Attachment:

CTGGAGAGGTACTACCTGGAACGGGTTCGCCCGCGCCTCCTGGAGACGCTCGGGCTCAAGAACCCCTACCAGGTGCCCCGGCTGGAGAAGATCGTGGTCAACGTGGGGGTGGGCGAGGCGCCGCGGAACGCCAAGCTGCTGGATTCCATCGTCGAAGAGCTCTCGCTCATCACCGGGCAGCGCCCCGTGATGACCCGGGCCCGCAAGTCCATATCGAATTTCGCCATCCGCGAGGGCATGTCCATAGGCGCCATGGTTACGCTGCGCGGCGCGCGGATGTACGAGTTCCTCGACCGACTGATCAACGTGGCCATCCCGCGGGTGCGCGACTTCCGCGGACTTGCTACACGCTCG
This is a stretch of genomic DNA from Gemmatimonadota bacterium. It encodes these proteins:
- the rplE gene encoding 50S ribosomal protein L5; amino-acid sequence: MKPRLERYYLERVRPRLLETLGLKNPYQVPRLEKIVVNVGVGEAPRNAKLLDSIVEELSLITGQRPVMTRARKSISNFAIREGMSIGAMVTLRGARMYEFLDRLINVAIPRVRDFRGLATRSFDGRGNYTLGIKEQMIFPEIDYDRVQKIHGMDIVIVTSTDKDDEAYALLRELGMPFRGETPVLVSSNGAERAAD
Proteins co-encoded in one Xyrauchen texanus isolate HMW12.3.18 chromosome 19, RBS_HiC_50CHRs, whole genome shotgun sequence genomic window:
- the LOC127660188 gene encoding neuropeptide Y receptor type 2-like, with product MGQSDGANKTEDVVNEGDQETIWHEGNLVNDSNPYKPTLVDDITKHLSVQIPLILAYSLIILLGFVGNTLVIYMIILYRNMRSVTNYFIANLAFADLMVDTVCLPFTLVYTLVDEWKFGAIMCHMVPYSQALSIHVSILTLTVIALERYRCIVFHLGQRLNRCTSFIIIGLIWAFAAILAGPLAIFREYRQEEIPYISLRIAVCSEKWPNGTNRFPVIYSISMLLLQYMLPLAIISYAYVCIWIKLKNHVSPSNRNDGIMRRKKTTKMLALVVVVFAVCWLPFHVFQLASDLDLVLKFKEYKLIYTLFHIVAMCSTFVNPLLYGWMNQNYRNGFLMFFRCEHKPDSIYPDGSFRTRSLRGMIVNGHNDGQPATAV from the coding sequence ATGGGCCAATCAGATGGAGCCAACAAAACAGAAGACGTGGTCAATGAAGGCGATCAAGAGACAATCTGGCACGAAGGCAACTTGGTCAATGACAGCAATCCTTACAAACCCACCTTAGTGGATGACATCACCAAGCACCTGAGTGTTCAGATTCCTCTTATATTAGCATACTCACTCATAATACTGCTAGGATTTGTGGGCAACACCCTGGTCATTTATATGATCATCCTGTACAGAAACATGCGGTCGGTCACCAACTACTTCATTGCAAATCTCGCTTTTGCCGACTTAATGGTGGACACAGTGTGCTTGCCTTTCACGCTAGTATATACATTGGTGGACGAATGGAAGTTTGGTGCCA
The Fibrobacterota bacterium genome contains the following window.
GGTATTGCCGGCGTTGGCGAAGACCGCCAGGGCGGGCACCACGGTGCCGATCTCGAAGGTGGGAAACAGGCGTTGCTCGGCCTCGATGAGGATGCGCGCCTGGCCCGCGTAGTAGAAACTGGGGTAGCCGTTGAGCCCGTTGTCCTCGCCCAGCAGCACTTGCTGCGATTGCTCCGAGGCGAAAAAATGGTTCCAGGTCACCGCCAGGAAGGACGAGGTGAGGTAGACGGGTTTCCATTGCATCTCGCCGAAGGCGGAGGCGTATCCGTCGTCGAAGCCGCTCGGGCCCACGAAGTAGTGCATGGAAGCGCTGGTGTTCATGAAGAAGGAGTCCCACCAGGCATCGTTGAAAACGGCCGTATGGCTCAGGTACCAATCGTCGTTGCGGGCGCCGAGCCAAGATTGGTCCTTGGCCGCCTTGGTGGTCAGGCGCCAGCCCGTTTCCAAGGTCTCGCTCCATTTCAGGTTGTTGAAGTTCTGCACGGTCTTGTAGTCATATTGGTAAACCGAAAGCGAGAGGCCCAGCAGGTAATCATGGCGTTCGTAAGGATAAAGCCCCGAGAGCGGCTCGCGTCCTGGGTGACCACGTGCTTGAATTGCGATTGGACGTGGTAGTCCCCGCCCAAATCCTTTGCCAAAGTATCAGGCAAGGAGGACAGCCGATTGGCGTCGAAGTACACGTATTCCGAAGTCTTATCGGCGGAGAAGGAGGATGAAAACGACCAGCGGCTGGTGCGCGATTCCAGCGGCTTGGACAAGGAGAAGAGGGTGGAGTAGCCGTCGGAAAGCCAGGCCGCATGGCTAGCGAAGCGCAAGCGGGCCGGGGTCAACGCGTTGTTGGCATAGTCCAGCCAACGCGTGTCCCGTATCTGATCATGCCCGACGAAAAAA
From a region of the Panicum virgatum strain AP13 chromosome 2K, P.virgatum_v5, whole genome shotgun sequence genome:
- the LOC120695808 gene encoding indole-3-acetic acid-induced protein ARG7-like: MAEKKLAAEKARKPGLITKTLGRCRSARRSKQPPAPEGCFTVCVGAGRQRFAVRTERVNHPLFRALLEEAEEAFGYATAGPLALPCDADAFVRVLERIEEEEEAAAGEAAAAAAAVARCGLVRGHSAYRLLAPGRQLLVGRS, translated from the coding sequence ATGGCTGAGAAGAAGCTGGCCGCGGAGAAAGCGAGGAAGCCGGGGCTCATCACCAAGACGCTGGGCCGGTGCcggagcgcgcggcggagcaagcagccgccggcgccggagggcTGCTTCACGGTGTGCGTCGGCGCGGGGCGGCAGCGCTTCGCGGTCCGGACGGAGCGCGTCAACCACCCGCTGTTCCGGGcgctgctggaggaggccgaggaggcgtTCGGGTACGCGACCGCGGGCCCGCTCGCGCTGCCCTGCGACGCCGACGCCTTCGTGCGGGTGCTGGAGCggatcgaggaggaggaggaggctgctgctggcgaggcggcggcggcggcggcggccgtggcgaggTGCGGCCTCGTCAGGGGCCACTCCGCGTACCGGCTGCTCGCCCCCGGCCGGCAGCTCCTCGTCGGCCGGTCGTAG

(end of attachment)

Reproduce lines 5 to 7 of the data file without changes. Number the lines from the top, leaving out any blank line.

- the LOC127660188 gene encoding neuropeptide Y receptor type 2-like, with product MGQSDGANKTEDVVNEGDQETIWHEGNLVNDSNPYKPTLVDDITKHLSVQIPLILAYSLIILLGFVGNTLVIYMIILYRNMRSVTNYFIANLAFADLMVDTVCLPFTLVYTLVDEWKFGAIMCHMVPYSQALSIHVSILTLTVIALERYRCIVFHLGQRLNRCTSFIIIGLIWAFAAILAGPLAIFREYRQEEIPYISLRIAVCSEKWPNGTNRFPVIYSISMLLLQYMLPLAIISYAYVCIWIKLKNHVSPSNRNDGIMRRKKTTKMLALVVVVFAVCWLPFHVFQLASDLDLVLKFKEYKLIYTLFHIVAMCSTFVNPLLYGWMNQNYRNGFLMFFRCEHKPDSIYPDGSFRTRSLRGMIVNGHNDGQPATAV from the coding sequence ATGGGCCAATCAGATGGAGCCAACAAAACAGAAGACGTGGTCAATGAAGGCGATCAAGAGACAATCTGGCACGAAGGCAACTTGGTCAATGACAGCAATCCTTACAAACCCACCTTAGTGGATGACATCACCAAGCACCTGAGTGTTCAGATTCCTCTTATATTAGCATACTCACTCATAATACTGCTAGGATTTGTGGGCAACACCCTGGTCATTTATATGATCATCCTGTACAGAAACATGCGGTCGGTCACCAACTACTTCATTGCAAATCTCGCTTTTGCCGACTTAATGGTGGACACAGTGTGCTTGCCTTTCACGCTAGTATATACATTGGTGGACGAATGGAAGTTTGGTGCCA
The Fibrobacterota bacterium genome contains the following window.
GGTATTGCCGGCGTTGGCGAAGACCGCCAGGGCGGGCACCACGGTGCCGATCTCGAAGGTGGGAAACAGGCGTTGCTCGGCCTCGATGAGGATGCGCGCCTGGCCCGCGTAGTAGAAACTGGGGTAGCCGTTGAGCCCGTTGTCCTCGCCCAGCAGCACTTGCTGCGATTGCTCCGAGGCGAAAAAATGGTTCCAGGTCACCGCCAGGAAGGACGAGGTGAGGTAGACGGGTTTCCATTGCATCTCGCCGAAGGCGGAGGCGTATCCGTCGTCGAAGCCGCTCGGGCCCACGAAGTAGTGCATGGAAGCGCTGGTGTTCATGAAGAAGGAGTCCCACCAGGCATCGTTGAAAACGGCCGTATGGCTCAGGTACCAATCGTCGTTGCGGGCGCCGAGCCAAGATTGGTCCTTGGCCGCCTTGGTGGTCAGGCGCCAGCCCGTTTCCAAGGTCTCGCTCCATTTCAGGTTGTTGAAGTTCTGCACGGTCTTGTAGTCATATTGGTAAACCGAAAGCGAGAGGCCCAGCAGGTAATCATGGCGTTCGTAAGGATAAAGCCCCGAGAGCGGCTCGCGTCCTGGGTGACCACGTGCTTGAATTGCGATTGGACGTGGTAGTCCCCGCCCAAATCCTTTGCCAAAGTATCAGGCAAGGAGGACAGCCGATTGGCGTCGAAGTACACGTATTCCGAAGTCTTATCGGCGGAGAAGGAGGATGAAAACGACCAGCGGCTGGTGCGCGATTCCAGCGGCTTGGACAAGGAGAAGAGGGTGGAGTAGCCGTCGGAAAGCCAGGCCGCATGGCTAGCGAAGCGCAAGCGGGCCGGGGTCAACGCGTTGTTGGCATAGTCCAGCCAACGCGTGTCCCGTATCTGATCATGCCCGACGAAAAAA